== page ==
On May 18, Metra Electric shut down the 67th Street control tower and transferred its function to the Central Control Facility downtown. The 67th Street tower, technically known as an interlocking, was the last of its breed on Metra Electric, and probably the last on all lines of the former Illinois Central Railroad. The electro-mechanical operation embodied in the 83 year old tower has been long surpassed by generations of electronics and communications technology.
I suppose this was an insignificant event, as events go. However, because this last remaining old workhorse happened to be in our neighborhood, its passing may carry with it a bit of a local historical edge. Ok, I worked there in the 1960s, so its passing also carries a bit of a personal edge.
Facilities like the 67th Street interlocking were responsible for controlling and routing train traffic through railroad crossings and junctions like the track complex at 67th Street. Through a tangle of manual levers, steel blocks, rods, mechanical relays, and small electric motors, operators would move switch points and set signals to keep the railroad fluid. The “interlocking” feature prevented the operator from clearing conflicting train movements and from moving switch points under a train.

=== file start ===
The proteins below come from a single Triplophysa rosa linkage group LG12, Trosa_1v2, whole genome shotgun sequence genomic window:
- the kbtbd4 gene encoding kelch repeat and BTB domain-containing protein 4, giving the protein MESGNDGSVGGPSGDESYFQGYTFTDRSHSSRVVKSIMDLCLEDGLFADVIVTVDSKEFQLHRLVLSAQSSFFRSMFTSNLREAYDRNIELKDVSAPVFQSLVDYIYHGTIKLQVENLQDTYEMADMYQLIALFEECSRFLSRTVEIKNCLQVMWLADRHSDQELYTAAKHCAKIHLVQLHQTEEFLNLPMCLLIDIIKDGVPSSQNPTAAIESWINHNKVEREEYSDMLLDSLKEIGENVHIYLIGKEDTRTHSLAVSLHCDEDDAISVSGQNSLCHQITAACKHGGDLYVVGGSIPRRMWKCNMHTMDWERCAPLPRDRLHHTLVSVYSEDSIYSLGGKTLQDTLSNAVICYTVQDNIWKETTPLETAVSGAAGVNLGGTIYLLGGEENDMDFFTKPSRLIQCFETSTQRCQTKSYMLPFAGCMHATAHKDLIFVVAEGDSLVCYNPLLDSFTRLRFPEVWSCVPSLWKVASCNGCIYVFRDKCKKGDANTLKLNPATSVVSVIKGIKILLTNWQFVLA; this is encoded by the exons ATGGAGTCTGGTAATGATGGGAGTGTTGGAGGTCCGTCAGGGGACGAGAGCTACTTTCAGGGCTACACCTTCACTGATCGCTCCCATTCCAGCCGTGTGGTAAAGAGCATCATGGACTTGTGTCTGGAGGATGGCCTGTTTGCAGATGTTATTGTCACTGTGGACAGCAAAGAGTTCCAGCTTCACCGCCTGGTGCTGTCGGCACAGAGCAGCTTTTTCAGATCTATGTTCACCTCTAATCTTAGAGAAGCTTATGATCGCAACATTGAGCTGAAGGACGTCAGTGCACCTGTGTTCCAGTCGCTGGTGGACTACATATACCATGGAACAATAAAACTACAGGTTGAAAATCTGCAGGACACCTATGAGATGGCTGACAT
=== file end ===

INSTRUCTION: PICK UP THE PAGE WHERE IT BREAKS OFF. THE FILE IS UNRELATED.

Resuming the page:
The 67th Street tower is a nondescript two-story brick building on the west edge of the right-of-way near 67th Street. Its companion building, closed 46 years ago, sits on the west side of the tracks at 51st Street. The 51st Street building now serves as a store room, and 67th is expected to do the same. You’ve probably seen and barely noticed one or both of these structures. Unremarkable though they may appear, they have been immensely important to the mobility of people and goods through the years.
Towers, I miss ye.